International efforts to combat the death penalty

The right to life is enshrined in both global and regional human rights conventions. The right to life and respect for human dignity and inviolability are the underlying principles on which all other human rights and the fundamental principles of the rule of law are based. The use of the death penalty is a violation of these principles and is, in itself, inhumane.

Efforts to abolish the death penalty are an integral part of the Government’s human rights policy. The Ministry of Foreign Affairs uses a broad range of tools in addressing this issue in international and regional organisations, as well as when engaging directly with individual countries.

Norway urges the authorities in countries where the death penalty is still practised to introduce an immediate moratorium, and to abolish the death penalty both in legislation and in practice. Norway also insists that international minimum standards are complied with and encourages greater openness and access to information in those countries where the death penalty is still practised, in order to strengthen legal protection. In some countries, Norway is working to prevent the death penalty from being reintroduced.

When the death penalty is carried out in a particularly inhumane way or used against minors, pregnant women or persons who cannot be deemed criminally responsible, this is a clear violation of international law. So too is the use of the death penalty in cases where proper legal protection has not been ensured during the legal process, and in cases where it is used for actions that cannot be considered as the most serious crimes. When Norway learns of such cases, we make our views known to the responsible authorities, either alone or together with the EU and other like-minded countries. The countries that practise use of the death penalty most frequently today are China, Iran, Saudi Arabia, Vietnam and Iraq. There are various places around the world where prisoners are subject to inhumane treatment by having to wait in uncertainty on death row for many years. There is still wrongful execution of people who are later found to be innocent. In some cases the death penalty violates the human rights and legal protection of individuals, and moreover, experience shows that it has no deterrent effect on crime in society.

The global trend is towards abolition of the death penalty. At the time the UN was established in 1945, only eight states had abolished the death penalty for all crimes. By 1977, this figure had risen to 16, and today approximately 160 of the 193 UN member states have abolished the death penalty either by law or in practice, according to the Office of the High Commissioner for Human Rights.

This is also reflected in the UN. Norway, together with a broad alliance of countries, has ensured extensive and increasing support for the UN resolution urging all states to introduce a moratorium on the use of the death penalty as a step towards full abolition. In addition to its efforts in the UN and in specific countries, Norway cooperates with and supports NGOs and human rights defenders who are involved in strategic, long-term efforts to abolish the death penalty in multiple regions.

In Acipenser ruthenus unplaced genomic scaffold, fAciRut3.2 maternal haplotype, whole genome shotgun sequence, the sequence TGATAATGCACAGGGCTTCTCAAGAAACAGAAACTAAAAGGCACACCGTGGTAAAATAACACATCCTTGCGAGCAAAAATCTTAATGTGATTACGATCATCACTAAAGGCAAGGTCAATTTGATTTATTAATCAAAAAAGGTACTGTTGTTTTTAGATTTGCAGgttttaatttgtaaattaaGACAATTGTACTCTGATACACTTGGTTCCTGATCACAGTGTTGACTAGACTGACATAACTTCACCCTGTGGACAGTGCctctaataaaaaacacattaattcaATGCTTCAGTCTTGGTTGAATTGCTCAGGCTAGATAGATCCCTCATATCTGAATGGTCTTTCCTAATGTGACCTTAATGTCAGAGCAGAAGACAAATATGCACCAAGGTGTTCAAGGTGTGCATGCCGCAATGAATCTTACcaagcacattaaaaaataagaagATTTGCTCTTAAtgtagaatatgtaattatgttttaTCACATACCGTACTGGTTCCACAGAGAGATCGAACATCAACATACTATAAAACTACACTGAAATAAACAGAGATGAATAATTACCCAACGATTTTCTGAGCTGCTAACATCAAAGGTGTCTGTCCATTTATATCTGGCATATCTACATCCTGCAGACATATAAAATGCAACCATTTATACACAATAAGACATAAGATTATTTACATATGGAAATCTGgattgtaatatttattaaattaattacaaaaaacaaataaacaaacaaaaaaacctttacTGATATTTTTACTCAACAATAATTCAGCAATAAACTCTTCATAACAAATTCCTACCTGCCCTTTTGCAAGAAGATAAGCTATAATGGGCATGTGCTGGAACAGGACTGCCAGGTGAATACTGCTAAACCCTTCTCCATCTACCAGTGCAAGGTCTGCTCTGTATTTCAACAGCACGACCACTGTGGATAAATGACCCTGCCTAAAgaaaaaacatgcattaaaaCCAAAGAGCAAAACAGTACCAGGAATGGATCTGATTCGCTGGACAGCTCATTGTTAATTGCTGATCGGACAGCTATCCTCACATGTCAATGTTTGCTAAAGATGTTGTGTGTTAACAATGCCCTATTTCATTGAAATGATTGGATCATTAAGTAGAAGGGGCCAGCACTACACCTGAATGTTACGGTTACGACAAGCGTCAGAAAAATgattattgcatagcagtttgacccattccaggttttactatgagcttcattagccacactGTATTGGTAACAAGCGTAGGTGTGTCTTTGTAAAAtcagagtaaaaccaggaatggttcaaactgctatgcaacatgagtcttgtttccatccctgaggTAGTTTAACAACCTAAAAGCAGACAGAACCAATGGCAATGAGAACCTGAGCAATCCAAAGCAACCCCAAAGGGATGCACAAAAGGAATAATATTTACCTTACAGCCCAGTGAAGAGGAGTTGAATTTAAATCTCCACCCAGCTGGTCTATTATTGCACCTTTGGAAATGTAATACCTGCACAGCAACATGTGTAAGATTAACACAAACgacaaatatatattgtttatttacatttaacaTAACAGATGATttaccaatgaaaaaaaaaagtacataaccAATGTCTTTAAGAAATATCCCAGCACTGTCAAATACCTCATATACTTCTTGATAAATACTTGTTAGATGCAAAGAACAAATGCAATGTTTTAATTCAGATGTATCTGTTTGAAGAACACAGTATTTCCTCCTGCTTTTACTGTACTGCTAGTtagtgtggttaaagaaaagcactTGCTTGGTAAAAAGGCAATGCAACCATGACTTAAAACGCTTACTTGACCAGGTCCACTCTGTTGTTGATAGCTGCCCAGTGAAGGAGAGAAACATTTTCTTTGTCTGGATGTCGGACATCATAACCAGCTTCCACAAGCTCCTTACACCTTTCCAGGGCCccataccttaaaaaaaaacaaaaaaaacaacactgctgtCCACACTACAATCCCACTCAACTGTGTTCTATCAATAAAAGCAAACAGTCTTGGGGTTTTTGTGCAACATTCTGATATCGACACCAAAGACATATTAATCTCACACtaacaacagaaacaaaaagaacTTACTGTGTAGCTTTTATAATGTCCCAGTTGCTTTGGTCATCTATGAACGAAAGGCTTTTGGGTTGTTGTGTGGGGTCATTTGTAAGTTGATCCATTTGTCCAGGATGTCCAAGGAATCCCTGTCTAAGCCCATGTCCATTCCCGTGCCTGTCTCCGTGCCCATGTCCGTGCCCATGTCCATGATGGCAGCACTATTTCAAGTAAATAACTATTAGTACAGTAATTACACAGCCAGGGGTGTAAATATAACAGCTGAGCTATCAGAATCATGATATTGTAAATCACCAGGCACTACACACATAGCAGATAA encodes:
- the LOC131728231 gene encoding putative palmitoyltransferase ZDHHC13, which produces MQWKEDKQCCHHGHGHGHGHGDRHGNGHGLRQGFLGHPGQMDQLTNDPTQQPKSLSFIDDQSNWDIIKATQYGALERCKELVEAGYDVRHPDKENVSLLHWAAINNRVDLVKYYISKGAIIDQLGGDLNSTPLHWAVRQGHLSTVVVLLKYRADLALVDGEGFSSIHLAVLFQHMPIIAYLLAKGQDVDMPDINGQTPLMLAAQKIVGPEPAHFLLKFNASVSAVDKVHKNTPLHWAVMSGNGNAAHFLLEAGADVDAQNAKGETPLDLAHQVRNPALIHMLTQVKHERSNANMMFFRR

As part of the Government’s international efforts, Norway hosted the 6th World Congress against the Death Penalty in 2016. Events of this type bring together individual states, the UN, civil society organisations, various experts and committed individuals, enabling them to share their experience, knowledge, networks and ability to exert an influence. This helps to mobilise support, including in countries that have not yet abolished the death penalty.

Although the death penalty is not prohibited under international law, there are strict limitations on states in place. Key instruments in this respect are the Second Optional Protocol to the UNs International Covenant on Civil and Political Rights (OP2), the European Convention on Human Rights (ECHR) and the American Convention on Human Rights. The Council of Europe has made abolition of the death penalty a prerequisite for membership.

Norway’s priorities:

  • encourage all countries to abolish the death penalty by law or introduce a moratorium on executions and become party to OP2, which aims to achieve the abolition of the death penalty;
  • encourage countries that have not removed the death penalty from their legislation to introduce a moratorium on its use as a first step towards abolition, and vote in favour of the UN’s resolution on a moratorium on the use of the death penalty;
  • urge states that have retained provisions for the death penalty in their legislation, but that do not carry out executions, to remove these provisions from their legislation and not to reintroduce the death penalty;
  • support and follow up the anti-death penalty efforts of civil society organisations at country level in various regions;
  • put forth ethical, legal and empirical arguments for the abolition of the death penalty.

Guidelines for efforts to abolish the death penalty:

External links: